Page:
I think it's the boldness of the sonics. Jimmy and I took this time off in 2014 and both had written quite a bit of music. He had gone deep into the studio and his relationship with these instruments—I've never seen anybody like this. The instrument gives him the song. He just has a real connection, a soulmate connection with these instruments like the [Yamaha] CS-80, which is a real unusual synth, and all this modular synthesis he's gotten into, he goes in to the studio and that's how he creates. For me it's totally the opposite. I get as far away from myself and anyone who knows me as possible, and take like, the shittier the guitar the better, throw it in a backpack and go. So what stands out about this record is that it's not guitars and synths and layers of everything, it's not everything. It's very much one thing. And this follow-up album that's based on the writing I did is very much the opposite. So that's coming in 2016 as sort of the companion album to this. It really set us free, actually, to go as far as the songs take us on Pagans, knowing the other album is live off the floor, whole band playing together, no synthesizers, no click tracks, piano-driven, orchestral, cinematic stuff.


It's more like a follow-up to my solo record [2006's Knives Don't Have Your Back]. It was kind of an amazing moment to arrive at as a band 15 years in or whatever it is, that in order to evolve, we don't have to go outside of Metric. I was kind of struggling with that, like I don't want to make a solo record. I want to play with the band I dedicated my life to building. And I think Jimmy felt the same. He's a lead guitarist known for pretty intense guitar playing, and he's the one who wanted to make a record with no guitars. It's similar for me. I'm happy to have developed the chops to rock the faces off of stadium-goers, but that's not the only thing I am. And the music I really wanted to make, I got to make, but with Metric. So it's a really exciting time.

Bands have to evolve or else they get stuck.
Yeah, and it's terrifying to think that space you want to occupy—I think everyone feels this, it's not about being a musician or an artist or whatever—that's the challenge every day: being true to the person that you are and evolving. I'd like to think that, for the people who are into what we're doing, we're giving them that. We've all kind of grown up together and ideally we'll grow old together.

Did going away to Nicaragua and Spain affect the creative process for Pagans at all, or just the upcoming album.
Well, actually yeah, because a couple songs from those sessions ended up on Pagans. "Lie Lie Lie", that was one of the most unusual writing experiences I've ever had. I was living in New York; I just had to get out. Again, it's away from myself more than anything else. So I found this place where I took a helicopter—it was a very Dennis Hopper kind of moment—and went to this place in the jungle, a tree house, eco kind of hideout thing. And I didn't have plans to write, I just had plans to get my shit together and feel good about life. But I brought my little guitar, because why not? I was sitting outside with the monkeys and the first thing I found myself writing—first of all, there's a tuning that came out of that trip that's one of my favourite tunings I've ever written in—and the first thing I wrote was "Lie Lie Lie" and as soon as I had that, it felt like it was this piece of equipment or weaponry, or a tool in my arsenal that I needed. So that song, which I think is a big part of the spirit of Pagans, came from those travels. It's lyrically pretty forceful. I kinda feel like people who know me and know what we stand for, it goes without saying where my views fall or not as a feminist, and my humanity and everything that makes me ideally an authentic human. But I just like to realize after years of the band getting more successful, and moving into radio and bigger arenas, maybe that was not so clear anymore, and maybe I'm not quite so outspoken anymore. And I just wanted to have a song to show anybody the door, if there was any ambiguity about who they think I am, I kinda felt like I needed a song to scare off the people who couldn't handle it.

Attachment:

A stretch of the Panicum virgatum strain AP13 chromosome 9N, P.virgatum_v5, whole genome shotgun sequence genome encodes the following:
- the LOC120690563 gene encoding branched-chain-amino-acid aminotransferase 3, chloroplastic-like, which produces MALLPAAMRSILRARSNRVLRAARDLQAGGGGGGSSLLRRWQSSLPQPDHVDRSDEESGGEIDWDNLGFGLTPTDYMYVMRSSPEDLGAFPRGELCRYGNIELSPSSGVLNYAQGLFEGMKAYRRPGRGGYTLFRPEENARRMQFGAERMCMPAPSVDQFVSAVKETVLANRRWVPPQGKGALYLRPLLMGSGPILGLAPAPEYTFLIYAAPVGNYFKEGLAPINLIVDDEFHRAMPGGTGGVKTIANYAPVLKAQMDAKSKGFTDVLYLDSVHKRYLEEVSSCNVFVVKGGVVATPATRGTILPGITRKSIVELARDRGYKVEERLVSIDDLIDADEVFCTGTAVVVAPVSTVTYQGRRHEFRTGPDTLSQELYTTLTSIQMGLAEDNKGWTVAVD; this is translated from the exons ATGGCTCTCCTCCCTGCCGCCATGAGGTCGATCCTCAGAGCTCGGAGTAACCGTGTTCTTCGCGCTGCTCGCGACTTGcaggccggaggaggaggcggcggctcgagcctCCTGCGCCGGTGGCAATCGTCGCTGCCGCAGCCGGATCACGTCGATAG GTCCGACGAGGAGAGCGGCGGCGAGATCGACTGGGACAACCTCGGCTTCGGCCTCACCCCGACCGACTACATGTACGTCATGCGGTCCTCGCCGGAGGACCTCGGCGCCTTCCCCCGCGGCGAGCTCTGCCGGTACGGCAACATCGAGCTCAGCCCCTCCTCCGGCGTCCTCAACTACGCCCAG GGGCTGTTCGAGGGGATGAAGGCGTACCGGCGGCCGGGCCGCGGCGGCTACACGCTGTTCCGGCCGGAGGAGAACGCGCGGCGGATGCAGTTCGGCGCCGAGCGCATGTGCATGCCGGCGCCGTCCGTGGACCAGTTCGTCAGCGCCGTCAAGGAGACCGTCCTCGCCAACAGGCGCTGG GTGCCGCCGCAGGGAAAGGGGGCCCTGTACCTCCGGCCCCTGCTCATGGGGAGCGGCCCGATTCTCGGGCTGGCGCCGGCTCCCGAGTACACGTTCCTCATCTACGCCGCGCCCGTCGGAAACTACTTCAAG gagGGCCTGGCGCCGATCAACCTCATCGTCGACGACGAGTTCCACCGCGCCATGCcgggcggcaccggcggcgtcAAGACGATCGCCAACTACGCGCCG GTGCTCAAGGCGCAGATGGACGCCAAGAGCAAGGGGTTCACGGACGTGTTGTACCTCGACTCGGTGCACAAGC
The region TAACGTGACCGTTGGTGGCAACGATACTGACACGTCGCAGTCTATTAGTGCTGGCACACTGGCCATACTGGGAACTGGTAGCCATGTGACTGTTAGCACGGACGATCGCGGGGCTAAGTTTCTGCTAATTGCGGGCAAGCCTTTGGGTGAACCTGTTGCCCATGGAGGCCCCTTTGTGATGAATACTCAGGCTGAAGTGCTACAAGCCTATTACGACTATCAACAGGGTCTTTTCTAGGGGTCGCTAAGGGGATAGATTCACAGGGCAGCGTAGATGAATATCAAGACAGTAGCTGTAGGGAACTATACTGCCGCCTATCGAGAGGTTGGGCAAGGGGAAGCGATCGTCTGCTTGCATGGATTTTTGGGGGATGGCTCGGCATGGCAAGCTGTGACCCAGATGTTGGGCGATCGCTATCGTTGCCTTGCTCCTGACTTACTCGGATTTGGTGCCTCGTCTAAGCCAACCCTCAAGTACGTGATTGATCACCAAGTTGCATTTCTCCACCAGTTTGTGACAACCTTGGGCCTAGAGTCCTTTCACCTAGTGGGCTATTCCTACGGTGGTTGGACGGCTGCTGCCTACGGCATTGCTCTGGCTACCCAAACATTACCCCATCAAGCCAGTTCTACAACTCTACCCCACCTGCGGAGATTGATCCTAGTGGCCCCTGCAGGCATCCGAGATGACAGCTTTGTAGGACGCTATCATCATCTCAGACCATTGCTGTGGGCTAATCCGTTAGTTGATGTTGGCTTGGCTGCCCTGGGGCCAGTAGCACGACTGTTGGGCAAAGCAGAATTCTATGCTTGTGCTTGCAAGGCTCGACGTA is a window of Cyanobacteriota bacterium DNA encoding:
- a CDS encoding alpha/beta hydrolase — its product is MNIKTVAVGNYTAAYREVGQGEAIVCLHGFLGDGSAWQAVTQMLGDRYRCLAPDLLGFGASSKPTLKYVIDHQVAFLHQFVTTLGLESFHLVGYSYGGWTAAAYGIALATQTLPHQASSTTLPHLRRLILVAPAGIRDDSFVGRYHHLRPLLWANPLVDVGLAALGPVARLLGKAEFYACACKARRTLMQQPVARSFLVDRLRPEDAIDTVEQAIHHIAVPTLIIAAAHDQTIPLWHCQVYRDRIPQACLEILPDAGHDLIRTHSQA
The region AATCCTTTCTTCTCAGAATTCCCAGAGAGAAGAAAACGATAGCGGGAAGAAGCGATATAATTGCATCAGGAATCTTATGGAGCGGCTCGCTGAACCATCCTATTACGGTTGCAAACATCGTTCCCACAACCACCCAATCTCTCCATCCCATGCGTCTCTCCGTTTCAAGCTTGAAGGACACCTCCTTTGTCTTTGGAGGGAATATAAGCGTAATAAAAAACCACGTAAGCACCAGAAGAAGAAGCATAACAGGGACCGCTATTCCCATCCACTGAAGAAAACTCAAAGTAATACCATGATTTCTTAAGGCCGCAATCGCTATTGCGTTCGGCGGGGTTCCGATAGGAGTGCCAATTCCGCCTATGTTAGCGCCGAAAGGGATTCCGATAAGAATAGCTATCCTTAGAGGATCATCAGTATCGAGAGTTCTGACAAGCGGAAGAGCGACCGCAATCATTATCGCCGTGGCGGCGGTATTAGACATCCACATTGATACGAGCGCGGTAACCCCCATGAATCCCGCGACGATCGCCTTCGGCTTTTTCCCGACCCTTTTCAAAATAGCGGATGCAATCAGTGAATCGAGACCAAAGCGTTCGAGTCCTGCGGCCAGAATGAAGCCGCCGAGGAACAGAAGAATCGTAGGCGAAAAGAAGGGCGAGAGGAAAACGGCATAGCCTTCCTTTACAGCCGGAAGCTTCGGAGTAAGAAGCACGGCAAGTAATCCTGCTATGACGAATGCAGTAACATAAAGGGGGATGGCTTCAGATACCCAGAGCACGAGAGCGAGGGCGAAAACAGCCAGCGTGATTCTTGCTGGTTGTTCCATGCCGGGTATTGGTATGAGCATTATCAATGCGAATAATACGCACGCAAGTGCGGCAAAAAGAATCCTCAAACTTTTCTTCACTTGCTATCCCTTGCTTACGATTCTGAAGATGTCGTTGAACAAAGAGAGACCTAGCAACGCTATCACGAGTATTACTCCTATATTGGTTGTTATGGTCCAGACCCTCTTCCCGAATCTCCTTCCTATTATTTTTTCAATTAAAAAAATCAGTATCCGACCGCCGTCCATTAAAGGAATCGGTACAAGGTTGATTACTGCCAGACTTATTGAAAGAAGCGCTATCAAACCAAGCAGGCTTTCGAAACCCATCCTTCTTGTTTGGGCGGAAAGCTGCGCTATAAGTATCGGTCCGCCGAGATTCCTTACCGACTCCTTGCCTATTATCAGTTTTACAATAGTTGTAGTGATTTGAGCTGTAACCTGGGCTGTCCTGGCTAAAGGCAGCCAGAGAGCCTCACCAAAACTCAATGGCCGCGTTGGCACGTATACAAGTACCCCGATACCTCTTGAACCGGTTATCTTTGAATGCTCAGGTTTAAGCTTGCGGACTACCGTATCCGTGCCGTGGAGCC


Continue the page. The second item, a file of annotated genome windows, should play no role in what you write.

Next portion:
You've said the aim of the record was to "capture the romance of another time without falling into nostalgia." How do you manage to balance a tight rope like that?
I embrace nostalgia and I've taken it pretty far with, you know, the artwork and the way we're releasing stuff, like the cassette, The Shade EP. I love cassettes. My brother has a record store. Everybody loves the vinyl now. But he almost closed the store because no one was buying vinyl. He's had the store for like, 20 years. Luckily he didn't get around to shutting down. And he says kids are way more drawn to cassettes than vinyl. Vinyl's like your parents and hipsters and old people. But cassettes, on the other hand, are great if you wanna get a new band, get a four-track and record your stuff, and circulate your music among your friends without having to circulate it on the internet. So I'm a big advocate of cassettes coming back and really enjoyed doing the artwork for that. And then our deluxe package, which I always enjoy making, is a time capsule with like, a really great little video friends of ours made, his daughter digging around in this gravely no-man's land which is Las Vegas in 2040, and she's digging in a hazmat suit. She's like five. She digs around and then finds this box, a wooden keepsake box of relics from another time. So I'm embracing nostalgia, because I think you have to own the time that you live in, and I'm all for adapting and I think we're very progressive and open-minded and trying to be part of positive change and embracing what's happening in the music world, but you also have to remember like, I do remember rotary phones, and phone booths, and I liked them. I did like Underworld and Depeche Mode and New Order and Joy Division, and all these references we've made quite clearly on the record. There's that thing of everyone being so afraid of being old or whatever it is that they're so insecure. My 20s were an absolutely extraordinary time. Why wouldn't I own that? My high school years—I'm still friends with those people, and that music that meant a lot to us is still ours. That's kind of the spirit of it, which all happened by accident, but I'm now seeing clearer as, like… I want to remember phone booths!

Matt Williams is a writer living in Toronto. Follow him on Twitter.